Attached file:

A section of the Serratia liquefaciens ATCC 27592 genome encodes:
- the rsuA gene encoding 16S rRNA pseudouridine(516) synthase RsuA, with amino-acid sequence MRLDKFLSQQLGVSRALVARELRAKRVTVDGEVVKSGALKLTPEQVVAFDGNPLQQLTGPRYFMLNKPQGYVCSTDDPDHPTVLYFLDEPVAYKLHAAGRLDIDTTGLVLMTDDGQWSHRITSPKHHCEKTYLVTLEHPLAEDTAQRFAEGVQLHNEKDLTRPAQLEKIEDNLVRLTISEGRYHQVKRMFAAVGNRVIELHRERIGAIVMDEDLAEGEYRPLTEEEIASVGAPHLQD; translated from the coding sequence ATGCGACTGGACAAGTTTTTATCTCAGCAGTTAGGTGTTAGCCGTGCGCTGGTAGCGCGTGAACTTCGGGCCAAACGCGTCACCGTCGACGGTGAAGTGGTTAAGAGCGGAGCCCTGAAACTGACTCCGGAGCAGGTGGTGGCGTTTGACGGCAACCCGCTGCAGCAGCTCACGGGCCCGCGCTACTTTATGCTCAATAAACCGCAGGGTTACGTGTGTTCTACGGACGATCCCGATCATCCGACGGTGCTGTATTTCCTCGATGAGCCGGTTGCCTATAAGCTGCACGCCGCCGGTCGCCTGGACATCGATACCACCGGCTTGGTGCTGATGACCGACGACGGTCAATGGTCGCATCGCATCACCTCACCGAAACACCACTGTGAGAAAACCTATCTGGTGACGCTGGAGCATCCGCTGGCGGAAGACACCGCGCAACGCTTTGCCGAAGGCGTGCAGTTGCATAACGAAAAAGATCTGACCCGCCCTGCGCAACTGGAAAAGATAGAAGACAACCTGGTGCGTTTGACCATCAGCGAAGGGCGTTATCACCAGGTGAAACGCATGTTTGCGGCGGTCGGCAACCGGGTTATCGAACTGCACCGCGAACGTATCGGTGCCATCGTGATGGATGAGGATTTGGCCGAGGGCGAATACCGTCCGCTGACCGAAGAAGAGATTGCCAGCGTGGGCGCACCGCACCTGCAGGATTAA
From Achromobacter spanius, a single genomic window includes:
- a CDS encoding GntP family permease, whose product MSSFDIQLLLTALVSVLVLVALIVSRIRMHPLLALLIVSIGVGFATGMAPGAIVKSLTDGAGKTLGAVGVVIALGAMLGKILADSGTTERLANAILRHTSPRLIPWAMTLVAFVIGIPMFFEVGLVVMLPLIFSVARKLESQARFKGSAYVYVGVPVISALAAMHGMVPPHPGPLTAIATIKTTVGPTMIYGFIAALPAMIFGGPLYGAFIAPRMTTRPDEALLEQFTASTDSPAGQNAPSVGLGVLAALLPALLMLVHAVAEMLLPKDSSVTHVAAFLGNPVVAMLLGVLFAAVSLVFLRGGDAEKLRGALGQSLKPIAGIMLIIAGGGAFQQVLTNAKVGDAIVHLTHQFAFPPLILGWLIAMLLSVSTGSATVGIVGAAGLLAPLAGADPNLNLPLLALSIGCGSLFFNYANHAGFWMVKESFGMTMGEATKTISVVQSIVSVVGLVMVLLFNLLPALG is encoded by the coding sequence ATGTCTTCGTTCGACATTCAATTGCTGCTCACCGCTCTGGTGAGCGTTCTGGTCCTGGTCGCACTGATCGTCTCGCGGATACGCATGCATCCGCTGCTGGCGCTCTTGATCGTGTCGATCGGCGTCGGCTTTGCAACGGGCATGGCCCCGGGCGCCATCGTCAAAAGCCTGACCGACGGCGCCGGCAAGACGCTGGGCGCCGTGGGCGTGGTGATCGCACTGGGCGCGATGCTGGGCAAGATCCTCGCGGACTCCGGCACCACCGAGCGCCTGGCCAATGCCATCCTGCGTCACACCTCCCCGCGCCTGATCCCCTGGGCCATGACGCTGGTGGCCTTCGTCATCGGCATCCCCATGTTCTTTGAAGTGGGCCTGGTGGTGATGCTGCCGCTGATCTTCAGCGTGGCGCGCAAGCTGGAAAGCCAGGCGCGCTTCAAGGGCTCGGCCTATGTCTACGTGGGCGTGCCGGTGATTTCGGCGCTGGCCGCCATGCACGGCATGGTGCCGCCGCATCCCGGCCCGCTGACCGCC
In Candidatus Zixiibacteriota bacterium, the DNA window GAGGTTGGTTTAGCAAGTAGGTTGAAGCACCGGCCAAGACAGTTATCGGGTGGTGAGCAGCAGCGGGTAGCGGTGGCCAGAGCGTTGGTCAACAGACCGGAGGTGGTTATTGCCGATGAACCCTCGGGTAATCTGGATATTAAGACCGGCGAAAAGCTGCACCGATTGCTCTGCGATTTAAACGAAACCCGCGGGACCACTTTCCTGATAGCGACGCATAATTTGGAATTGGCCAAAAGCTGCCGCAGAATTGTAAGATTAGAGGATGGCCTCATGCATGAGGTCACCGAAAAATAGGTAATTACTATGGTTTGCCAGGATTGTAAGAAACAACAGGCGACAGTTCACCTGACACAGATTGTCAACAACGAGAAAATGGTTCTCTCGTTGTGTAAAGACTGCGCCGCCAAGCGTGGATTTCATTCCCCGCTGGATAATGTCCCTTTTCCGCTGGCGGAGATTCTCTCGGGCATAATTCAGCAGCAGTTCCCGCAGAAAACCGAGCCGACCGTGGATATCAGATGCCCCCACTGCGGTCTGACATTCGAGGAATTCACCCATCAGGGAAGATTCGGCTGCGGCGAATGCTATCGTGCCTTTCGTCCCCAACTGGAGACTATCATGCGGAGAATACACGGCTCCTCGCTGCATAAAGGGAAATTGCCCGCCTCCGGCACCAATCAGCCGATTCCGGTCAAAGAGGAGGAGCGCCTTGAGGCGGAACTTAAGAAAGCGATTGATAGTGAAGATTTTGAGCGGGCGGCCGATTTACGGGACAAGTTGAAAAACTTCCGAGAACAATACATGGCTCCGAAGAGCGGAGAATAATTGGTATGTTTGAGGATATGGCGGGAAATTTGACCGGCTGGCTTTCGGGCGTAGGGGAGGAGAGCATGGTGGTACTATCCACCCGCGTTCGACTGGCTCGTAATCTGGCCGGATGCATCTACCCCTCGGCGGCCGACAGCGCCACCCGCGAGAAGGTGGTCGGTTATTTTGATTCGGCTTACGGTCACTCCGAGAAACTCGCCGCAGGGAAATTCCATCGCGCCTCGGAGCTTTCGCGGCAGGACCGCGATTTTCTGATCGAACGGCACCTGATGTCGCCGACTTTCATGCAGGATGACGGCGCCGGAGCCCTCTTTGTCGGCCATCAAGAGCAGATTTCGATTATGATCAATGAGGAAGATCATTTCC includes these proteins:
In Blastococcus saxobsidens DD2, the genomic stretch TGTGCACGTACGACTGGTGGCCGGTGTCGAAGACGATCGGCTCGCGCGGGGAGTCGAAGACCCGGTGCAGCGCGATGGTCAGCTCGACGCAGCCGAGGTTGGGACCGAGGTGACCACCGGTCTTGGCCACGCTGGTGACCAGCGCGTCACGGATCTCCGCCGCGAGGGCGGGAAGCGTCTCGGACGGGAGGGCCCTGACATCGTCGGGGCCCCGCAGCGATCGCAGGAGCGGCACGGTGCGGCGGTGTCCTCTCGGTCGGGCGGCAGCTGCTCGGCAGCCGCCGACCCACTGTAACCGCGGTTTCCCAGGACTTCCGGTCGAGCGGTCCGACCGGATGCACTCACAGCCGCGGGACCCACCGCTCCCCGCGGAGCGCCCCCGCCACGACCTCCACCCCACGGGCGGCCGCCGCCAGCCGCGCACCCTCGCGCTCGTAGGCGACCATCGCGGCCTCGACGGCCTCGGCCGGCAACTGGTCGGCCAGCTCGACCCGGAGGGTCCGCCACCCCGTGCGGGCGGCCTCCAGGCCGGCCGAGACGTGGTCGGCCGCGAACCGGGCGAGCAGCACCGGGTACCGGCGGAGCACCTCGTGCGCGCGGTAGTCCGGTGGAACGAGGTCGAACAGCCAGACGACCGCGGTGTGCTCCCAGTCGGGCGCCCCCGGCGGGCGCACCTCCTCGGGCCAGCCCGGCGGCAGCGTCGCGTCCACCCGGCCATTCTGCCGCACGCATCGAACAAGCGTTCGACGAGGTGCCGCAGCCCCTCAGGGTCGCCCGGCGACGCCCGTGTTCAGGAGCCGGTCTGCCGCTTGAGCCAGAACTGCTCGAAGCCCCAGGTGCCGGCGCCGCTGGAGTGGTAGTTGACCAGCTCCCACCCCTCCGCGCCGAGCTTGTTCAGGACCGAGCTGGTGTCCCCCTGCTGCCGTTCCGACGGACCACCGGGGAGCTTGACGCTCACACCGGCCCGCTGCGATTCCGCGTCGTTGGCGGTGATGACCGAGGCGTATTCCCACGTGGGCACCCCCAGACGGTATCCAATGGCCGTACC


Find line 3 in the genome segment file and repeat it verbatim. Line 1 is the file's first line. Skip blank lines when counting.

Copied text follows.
From Achromobacter spanius, a single genomic window includes: